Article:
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Abraham Maslow's Self-Actualization Theory

Updated on March 8, 2017
Chris Achilleos profile image

Chris has a degree in psychology as well as an advanced diploma in counselling studies and skills.

Self-actualization theory

Abraham Maslow developed a theory that has influenced numerous fields such as psychology, business, education and so on. His self-actualization theory is based on the study of healthy and mature people. It emphasizes the uniqueness of the person and the potential for self-direction and enhanced functioning. Maslow (1968, 1987) believed that people are motivated to search for personal goals which make their lives meaningful and rewarding. He had judged psychoanalysis and behaviorism for having a pessimistic, negative, and limited conception of individuals. In Maslow's belief, things could be better if people were free to express and be themselves.

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Maslow's beliefs have been important in two ways

1. Maslow's Hierarchy of Needs

Maslow firstly suggested a view of human motivation that distinguishes between biological and psychological needs. These needs were arranged in a hierarchy from basic physiological needs to important psychological needs.

Maslow’s hierarchy of needs consisted of 5 levels of basic human needs further supporting that all human needs are innate, or instinctive. Additionally, in this hierarchy, people must satisfy lower-level needs before they can satisfy higher-level needs.

The first level of needs which must be satisfied are the physiological needs which include hunger, sleep, oxygen, thirst, the elimination of bodily waste and sex. Once these are met we turn to the next level of needs as a source of motivation. These are the safety needs, and include security, safe circumstances to live in, self-protection and so on.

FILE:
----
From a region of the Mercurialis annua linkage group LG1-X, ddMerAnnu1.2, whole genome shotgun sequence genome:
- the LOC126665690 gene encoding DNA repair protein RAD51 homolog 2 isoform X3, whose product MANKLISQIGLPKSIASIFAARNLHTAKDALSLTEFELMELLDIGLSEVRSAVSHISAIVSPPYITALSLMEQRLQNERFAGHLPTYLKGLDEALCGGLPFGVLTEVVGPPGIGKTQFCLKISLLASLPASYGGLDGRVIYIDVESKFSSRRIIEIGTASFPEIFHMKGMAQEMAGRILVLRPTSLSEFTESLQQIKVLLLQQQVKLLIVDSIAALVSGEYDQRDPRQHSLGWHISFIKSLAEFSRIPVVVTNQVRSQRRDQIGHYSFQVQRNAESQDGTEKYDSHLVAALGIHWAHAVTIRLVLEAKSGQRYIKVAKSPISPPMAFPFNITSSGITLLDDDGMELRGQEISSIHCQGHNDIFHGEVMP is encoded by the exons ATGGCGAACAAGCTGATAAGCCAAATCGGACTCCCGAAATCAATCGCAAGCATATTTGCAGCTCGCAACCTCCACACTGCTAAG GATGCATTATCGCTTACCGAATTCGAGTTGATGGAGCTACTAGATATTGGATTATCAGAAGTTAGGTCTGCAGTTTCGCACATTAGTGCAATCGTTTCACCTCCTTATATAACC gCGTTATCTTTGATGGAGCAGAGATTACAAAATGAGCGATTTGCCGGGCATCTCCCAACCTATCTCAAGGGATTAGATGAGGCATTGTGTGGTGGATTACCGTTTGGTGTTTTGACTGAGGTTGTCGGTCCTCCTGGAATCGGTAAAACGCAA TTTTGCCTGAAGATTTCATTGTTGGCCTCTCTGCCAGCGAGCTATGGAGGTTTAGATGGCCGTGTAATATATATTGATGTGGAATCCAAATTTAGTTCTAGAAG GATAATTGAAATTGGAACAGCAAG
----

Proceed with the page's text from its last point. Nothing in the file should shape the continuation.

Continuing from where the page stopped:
The third level of needs consists of the belongingness and love needs which include needs of affiliation and acceptance. Therefore, the forth level of needs are the Self-Esteem needs which include achievement and recognition, such as the need to see ourselves as competent achieving individuals and taking into consideration the evaluation of others.

Finally, the last and highest level of human needs is called self-actualization needs. Here Maslow (1968,1970) argues that once our basic needs are met we start to focus on our potentials, what we want from life.

2. Maslow's self-actualization studies

Maslow’s second major contribution was in 1954 with his study on healthy, self-fulfilling, self-actualizing individuals. From the research conducted he came to the conclusion that self- actualizing people have the following characteristics:

  • They accept themselves and others for who they are
  • They can be concerned with themselves but also are free to recognize the needs and desires of others.
  • They are capable of responding to the uniqueness of people and situations rather than responding to the demands of reality.

What Maslow supports is that all people have the potential to move increasingly in the direction of these qualities.

Evaluation of Maslow’s theory

Although Maslow’s theory is high on self validity he does not seem to acknowledge Freud’s defense mechanisms which refer to the complexity of human motivation and the difficulties in explaining behavior. Therefore Maslow seems to explain human motivation to be clear-cut and also argues that the link between our needs and behavior is apparent. Although he provided useful insights into human motivation he did not give the whole picture.

Another problem lays in self-actualization, which is Maslow’s theory’s most important aspect. The problem is that the participants chosen consisted of a very small sample and they weren’t randomly selected but rather those who Maslow considered to be self actualized. Thus, there were no objective measures made and there was lack of consistency therefore, his theory appeared to be more descriptive than evaluative.